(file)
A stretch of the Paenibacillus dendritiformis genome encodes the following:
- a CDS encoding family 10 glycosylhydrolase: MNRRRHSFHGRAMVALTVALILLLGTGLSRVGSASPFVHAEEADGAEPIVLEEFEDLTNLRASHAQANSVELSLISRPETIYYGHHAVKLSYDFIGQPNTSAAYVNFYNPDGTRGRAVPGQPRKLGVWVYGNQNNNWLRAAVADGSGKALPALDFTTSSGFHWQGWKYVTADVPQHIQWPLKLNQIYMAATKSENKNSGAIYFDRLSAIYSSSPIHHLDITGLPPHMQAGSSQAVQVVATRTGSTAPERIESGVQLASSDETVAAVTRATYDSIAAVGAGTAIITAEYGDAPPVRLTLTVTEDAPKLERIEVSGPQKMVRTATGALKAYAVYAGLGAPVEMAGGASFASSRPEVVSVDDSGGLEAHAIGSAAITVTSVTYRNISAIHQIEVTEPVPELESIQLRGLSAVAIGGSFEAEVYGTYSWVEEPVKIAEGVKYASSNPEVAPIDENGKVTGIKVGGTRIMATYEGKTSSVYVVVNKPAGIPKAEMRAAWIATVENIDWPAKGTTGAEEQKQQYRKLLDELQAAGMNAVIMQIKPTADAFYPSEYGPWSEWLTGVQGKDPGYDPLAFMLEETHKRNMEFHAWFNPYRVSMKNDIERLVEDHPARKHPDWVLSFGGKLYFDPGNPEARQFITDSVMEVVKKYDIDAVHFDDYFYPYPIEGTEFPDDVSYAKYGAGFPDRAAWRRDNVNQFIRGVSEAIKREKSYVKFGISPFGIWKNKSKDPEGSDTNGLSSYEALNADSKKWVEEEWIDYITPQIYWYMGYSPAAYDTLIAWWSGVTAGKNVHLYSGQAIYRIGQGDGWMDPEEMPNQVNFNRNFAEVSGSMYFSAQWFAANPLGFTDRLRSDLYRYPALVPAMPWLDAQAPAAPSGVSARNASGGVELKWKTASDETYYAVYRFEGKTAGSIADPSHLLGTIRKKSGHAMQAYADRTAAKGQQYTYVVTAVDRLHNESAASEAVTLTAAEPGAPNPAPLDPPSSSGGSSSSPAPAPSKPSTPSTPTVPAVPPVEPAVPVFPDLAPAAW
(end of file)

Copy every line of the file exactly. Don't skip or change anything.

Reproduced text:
A stretch of the Paenibacillus dendritiformis genome encodes the following:
- a CDS encoding family 10 glycosylhydrolase: MNRRRHSFHGRAMVALTVALILLLGTGLSRVGSASPFVHAEEADGAEPIVLEEFEDLTNLRASHAQANSVELSLISRPETIYYGHHAVKLSYDFIGQPNTSAAYVNFYNPDGTRGRAVPGQPRKLGVWVYGNQNNNWLRAAVADGSGKALPALDFTTSSGFHWQGWKYVTADVPQHIQWPLKLNQIYMAATKSENKNSGAIYFDRLSAIYSSSPIHHLDITGLPPHMQAGSSQAVQVVATRTGSTAPERIESGVQLASSDETVAAVTRATYDSIAAVGAGTAIITAEYGDAPPVRLTLTVTEDAPKLERIEVSGPQKMVRTATGALKAYAVYAGLGAPVEMAGGASFASSRPEVVSVDDSGGLEAHAIGSAAITVTSVTYRNISAIHQIEVTEPVPELESIQLRGLSAVAIGGSFEAEVYGTYSWVEEPVKIAEGVKYASSNPEVAPIDENGKVTGIKVGGTRIMATYEGKTSSVYVVVNKPAGIPKAEMRAAWIATVENIDWPAKGTTGAEEQKQQYRKLLDELQAAGMNAVIMQIKPTADAFYPSEYGPWSEWLTGVQGKDPGYDPLAFMLEETHKRNMEFHAWFNPYRVSMKNDIERLVEDHPARKHPDWVLSFGGKLYFDPGNPEARQFITDSVMEVVKKYDIDAVHFDDYFYPYPIEGTEFPDDVSYAKYGAGFPDRAAWRRDNVNQFIRGVSEAIKREKSYVKFGISPFGIWKNKSKDPEGSDTNGLSSYEALNADSKKWVEEEWIDYITPQIYWYMGYSPAAYDTLIAWWSGVTAGKNVHLYSGQAIYRIGQGDGWMDPEEMPNQVNFNRNFAEVSGSMYFSAQWFAANPLGFTDRLRSDLYRYPALVPAMPWLDAQAPAAPSGVSARNASGGVELKWKTASDETYYAVYRFEGKTAGSIADPSHLLGTIRKKSGHAMQAYADRTAAKGQQYTYVVTAVDRLHNESAASEAVTLTAAEPGAPNPAPLDPPSSSGGSSSSPAPAPSKPSTPSTPTVPAVPPVEPAVPVFPDLAPAAW